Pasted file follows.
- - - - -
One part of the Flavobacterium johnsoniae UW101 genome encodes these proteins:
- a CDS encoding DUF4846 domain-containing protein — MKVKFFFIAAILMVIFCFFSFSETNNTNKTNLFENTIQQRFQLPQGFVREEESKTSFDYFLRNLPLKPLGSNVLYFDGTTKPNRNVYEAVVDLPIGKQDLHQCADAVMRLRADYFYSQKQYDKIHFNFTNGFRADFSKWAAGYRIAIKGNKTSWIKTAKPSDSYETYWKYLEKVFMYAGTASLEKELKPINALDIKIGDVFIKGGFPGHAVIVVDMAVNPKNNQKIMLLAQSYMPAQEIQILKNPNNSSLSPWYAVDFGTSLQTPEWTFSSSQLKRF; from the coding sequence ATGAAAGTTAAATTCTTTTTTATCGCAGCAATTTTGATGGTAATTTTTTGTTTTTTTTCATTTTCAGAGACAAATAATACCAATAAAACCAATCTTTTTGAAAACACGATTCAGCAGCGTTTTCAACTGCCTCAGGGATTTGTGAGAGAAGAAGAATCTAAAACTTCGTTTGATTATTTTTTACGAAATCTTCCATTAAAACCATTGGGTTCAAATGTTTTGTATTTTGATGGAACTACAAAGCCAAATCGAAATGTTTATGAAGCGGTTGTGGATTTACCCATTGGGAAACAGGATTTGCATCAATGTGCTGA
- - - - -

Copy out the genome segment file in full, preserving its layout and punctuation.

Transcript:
One part of the Flavobacterium johnsoniae UW101 genome encodes these proteins:
- a CDS encoding DUF4846 domain-containing protein — MKVKFFFIAAILMVIFCFFSFSETNNTNKTNLFENTIQQRFQLPQGFVREEESKTSFDYFLRNLPLKPLGSNVLYFDGTTKPNRNVYEAVVDLPIGKQDLHQCADAVMRLRADYFYSQKQYDKIHFNFTNGFRADFSKWAAGYRIAIKGNKTSWIKTAKPSDSYETYWKYLEKVFMYAGTASLEKELKPINALDIKIGDVFIKGGFPGHAVIVVDMAVNPKNNQKIMLLAQSYMPAQEIQILKNPNNSSLSPWYAVDFGTSLQTPEWTFSSSQLKRF; from the coding sequence ATGAAAGTTAAATTCTTTTTTATCGCAGCAATTTTGATGGTAATTTTTTGTTTTTTTTCATTTTCAGAGACAAATAATACCAATAAAACCAATCTTTTTGAAAACACGATTCAGCAGCGTTTTCAACTGCCTCAGGGATTTGTGAGAGAAGAAGAATCTAAAACTTCGTTTGATTATTTTTTACGAAATCTTCCATTAAAACCATTGGGTTCAAATGTTTTGTATTTTGATGGAACTACAAAGCCAAATCGAAATGTTTATGAAGCGGTTGTGGATTTACCCATTGGGAAACAGGATTTGCATCAATGTGCTGA